“The actual vote on the 26th of January is perfectly within this ball-park of figures. So, why was the election victory such a surprise to many people? Why did our newspapers and pundits claim that there was a “neck and neck" range. Why was the issue hyped to a case of immanent regime change?”
By Gam Vaesiya
(January 31, Ontario - Canada , Sri Lanka Guardian) The results of the 2010 presidential election in Sri Lanka are depicted in the color-calibrated map shown here (courtesy: external link). The colours range from deep blue for Mahinda Rajapaksa (MR), to bright green for the opposition contender Sarath Fonseka (SF).
The vote in the North and the East
The strikingly large green areas are deceptive and demand attention. The green areas in the North and the East correspond roughly to the "exclusive Tamil homelands" claimed by the LTTE, and also by the TNA. The later spear-headed the Tamil supported for SF. However, although these green areas loom large in size, they merely added up to about 615,000 votes cast (see attached table). We have included tha nacient names of these regions to emphasize the historical connection of these areas to the rest of the country. The 615K vote from Jaffna, Trinco and Vanni combined is no more than one typical small area in the south, e.g., the Galle district!
Some commentators have claimed that the voter turn out in the North and east is only 20% of the listed voters. However, the voter lists do not reflect the current situation in these areas. The 158,000 votes in 2010, from the Jaffna district, of which nearly 50,000 went tp Rajapaksa, compare well with the 130,000 or so that the TNA polled in the post 2000 elections. Then the TNA members were the only candidates allowed by the LTTE. If the actual resident numbers and voting patterns in Jaffna during past elections (1994, 3.0 %, 1999, 19%, 2005, 0% -under LTTE boycott) are considered, the turn out in the North and East in effectively at the 40-50% level.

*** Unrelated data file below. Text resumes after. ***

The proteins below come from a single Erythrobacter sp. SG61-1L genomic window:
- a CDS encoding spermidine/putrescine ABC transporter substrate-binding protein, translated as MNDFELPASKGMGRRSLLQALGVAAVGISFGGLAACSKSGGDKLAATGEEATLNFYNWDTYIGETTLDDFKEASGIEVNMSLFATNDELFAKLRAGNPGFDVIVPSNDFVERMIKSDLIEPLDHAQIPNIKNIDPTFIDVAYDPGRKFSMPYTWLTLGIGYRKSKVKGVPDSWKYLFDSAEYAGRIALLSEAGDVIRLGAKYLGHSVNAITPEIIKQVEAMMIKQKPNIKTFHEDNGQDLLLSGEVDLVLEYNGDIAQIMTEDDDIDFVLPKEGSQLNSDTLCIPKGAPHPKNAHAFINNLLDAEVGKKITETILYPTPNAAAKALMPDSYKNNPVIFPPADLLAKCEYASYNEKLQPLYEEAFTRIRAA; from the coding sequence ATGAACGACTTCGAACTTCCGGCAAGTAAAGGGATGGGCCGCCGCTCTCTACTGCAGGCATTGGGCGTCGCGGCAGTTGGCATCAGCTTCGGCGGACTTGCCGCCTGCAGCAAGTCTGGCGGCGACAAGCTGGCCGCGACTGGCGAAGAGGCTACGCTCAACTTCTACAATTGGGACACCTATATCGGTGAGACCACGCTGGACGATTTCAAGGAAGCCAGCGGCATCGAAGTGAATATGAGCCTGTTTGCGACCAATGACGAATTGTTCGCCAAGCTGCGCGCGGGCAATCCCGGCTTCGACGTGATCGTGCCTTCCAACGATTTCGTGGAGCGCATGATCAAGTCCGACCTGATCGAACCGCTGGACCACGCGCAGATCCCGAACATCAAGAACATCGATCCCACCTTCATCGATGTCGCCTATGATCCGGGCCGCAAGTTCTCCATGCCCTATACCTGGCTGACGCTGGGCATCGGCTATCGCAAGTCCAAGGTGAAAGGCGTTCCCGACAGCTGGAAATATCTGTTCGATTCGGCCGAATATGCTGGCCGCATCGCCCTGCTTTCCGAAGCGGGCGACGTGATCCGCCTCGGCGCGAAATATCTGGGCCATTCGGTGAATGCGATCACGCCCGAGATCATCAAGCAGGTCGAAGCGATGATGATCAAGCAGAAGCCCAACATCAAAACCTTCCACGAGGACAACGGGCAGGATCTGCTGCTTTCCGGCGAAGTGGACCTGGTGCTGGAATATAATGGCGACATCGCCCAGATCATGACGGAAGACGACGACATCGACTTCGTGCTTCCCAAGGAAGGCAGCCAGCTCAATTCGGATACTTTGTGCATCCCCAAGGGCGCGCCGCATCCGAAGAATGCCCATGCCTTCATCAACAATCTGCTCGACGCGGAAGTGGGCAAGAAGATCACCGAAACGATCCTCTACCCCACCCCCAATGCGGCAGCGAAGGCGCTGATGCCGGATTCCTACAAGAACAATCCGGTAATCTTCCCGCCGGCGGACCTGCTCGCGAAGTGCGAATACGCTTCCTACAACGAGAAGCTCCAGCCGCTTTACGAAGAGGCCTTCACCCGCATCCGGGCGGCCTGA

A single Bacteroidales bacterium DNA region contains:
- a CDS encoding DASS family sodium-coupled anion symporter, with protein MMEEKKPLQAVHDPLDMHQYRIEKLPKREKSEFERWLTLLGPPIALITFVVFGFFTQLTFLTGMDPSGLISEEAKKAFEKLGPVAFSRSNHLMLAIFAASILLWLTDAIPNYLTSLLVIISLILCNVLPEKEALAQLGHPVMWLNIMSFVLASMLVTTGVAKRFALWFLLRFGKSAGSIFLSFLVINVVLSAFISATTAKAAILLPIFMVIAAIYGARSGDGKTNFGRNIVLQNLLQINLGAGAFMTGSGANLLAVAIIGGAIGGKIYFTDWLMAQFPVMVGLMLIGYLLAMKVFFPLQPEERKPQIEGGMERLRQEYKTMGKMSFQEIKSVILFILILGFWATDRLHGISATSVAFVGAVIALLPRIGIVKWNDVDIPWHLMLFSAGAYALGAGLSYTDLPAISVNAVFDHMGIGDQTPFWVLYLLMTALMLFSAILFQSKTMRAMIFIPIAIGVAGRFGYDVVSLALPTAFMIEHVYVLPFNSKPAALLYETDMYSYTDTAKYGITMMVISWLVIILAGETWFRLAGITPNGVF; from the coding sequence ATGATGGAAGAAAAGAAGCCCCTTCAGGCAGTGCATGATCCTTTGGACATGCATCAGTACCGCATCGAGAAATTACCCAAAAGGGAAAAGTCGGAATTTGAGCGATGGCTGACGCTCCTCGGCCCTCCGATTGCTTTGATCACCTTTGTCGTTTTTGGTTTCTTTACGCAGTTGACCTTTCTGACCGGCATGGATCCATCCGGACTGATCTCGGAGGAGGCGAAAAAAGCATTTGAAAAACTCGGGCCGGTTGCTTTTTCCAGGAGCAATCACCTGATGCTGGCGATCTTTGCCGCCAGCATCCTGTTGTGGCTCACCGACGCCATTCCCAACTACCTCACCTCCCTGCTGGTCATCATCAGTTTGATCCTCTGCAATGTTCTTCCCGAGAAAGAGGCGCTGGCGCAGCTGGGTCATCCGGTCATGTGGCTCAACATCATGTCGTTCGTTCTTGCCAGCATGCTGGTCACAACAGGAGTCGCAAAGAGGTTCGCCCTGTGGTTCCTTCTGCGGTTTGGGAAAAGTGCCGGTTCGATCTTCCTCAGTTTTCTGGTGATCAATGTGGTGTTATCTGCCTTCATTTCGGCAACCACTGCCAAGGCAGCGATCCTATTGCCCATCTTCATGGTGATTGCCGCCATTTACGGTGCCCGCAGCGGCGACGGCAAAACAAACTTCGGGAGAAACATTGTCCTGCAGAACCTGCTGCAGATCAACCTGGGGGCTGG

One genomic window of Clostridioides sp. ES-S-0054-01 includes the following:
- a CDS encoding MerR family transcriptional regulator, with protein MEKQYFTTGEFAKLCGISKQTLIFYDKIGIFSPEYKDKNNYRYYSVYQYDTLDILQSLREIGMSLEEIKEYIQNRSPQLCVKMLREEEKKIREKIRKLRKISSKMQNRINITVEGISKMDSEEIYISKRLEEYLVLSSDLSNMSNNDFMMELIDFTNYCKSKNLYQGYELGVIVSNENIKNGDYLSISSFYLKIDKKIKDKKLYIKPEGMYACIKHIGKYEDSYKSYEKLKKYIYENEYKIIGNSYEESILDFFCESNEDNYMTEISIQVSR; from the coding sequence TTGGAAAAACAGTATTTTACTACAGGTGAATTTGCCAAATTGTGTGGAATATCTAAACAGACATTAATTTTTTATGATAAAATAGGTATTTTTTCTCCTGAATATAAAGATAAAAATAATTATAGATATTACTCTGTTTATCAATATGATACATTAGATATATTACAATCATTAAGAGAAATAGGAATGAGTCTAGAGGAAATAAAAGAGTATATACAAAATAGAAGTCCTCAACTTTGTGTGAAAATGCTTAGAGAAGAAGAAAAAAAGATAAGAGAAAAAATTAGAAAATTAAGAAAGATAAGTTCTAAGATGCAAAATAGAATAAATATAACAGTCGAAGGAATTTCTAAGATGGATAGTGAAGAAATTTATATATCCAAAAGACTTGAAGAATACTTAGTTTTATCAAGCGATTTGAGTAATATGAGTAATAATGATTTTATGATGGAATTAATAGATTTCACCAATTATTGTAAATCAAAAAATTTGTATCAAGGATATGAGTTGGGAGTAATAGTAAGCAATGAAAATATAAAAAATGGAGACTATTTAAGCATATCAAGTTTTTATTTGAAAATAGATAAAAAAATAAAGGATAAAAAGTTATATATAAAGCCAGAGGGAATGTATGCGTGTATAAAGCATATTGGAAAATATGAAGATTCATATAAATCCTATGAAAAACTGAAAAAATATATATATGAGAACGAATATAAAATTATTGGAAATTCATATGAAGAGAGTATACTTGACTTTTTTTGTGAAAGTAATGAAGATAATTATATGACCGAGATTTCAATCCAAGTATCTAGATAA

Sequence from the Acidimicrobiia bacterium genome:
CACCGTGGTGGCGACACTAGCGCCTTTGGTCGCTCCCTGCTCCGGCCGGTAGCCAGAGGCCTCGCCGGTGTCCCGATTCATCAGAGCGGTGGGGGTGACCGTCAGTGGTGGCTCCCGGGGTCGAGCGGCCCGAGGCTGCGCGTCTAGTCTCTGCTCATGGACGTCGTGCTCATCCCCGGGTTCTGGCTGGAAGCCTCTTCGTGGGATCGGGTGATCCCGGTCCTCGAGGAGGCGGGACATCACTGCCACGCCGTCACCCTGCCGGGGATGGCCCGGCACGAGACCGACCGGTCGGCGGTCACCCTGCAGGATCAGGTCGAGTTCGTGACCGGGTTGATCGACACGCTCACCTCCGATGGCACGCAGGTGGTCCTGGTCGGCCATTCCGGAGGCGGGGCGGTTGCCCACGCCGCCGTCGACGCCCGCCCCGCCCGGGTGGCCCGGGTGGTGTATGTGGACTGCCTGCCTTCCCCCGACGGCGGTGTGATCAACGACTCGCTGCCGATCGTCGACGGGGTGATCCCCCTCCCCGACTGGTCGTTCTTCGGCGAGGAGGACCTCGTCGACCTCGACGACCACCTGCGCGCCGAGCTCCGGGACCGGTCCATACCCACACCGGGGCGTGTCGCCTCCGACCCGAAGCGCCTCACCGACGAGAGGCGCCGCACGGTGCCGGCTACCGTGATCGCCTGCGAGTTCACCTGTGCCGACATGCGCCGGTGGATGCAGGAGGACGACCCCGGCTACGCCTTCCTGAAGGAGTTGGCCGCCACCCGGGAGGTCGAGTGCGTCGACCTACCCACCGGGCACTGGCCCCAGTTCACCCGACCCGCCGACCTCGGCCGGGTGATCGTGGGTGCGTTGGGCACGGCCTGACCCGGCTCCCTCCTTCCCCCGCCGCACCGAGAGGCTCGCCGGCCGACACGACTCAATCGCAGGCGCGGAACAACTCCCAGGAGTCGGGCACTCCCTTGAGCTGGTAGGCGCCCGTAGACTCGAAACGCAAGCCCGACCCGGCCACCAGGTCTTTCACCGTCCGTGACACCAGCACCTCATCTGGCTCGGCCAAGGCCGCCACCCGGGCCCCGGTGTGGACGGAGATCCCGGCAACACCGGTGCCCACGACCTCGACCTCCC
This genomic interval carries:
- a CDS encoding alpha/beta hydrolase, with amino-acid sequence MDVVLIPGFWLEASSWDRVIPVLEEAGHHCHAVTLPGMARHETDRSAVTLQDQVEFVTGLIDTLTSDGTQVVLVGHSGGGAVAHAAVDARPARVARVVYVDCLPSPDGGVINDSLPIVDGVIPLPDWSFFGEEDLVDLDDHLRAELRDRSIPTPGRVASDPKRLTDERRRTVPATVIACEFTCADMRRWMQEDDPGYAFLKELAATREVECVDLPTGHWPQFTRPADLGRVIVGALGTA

Modeling the voting using previous polling data
In Sri Lanka there had been recent provincial polls in most parts of the country. We could attempt to use those data, under the zeroth order assumption that the voters hold onto their basic allegiances, to make a prediction of the outcome of the 2010 presidential election. Such a calculation, using linear response estimates and the provincial-elections data base yield a 61% vote in favour of Mahinda Rajapaksa, with an error margin of plus or minus 4% depending on how the math is done (more technical details will be published
The actual vote on the 26th of January is perfectly within this ball-park of
figures. So, why was the election victory such a surprise to many people? Why
did our newspapers and pundits claim that there was a "neck and neck" range. Why was the issue hyped to a case of immanent regime change?
Rarajpaksa's bid for a second term
The incumbent president had successfully, in 3 years, brought to an end a very expensive war which had dragged on for 30 years. If he were a commission wallah, bent on making money and business, surely his game plane should have been to join up with the Western and Eastern arms dealers, mercantile groups etc., and milk the war for as long as he could! The war-based economy, with its patterns of self-serving NGOs, human-rights vendors, as well as western diplomats using the troubled waters to make a name for themselves, would have all become friends of the regime. Rajapaksa came in with a weak minority government. Instead of following the clear cut path well-trodden by his predecessors, Mahinda Rajapaksa undertook a path which was declared to be utter folly by all the experts, military and civil. An Indian expert claimed that Killiniochchi (Giraanika of ancient times) will become Rajapaksa's Stalingrad. The political opposition satraized that Rajapaksa had confused Alimankada (Elephant Pass) with Pamankada (a suburb of Colombo). However, defying enormous military odds, and enacting parliamentary stratagems based on splitting the opposition using pork-barrel tactics, recreating new foreign friends to defend himself against western interest groups, Rajapaksa and his team played a dizzying game that would have been the envy of any politician faced with such enormous odds.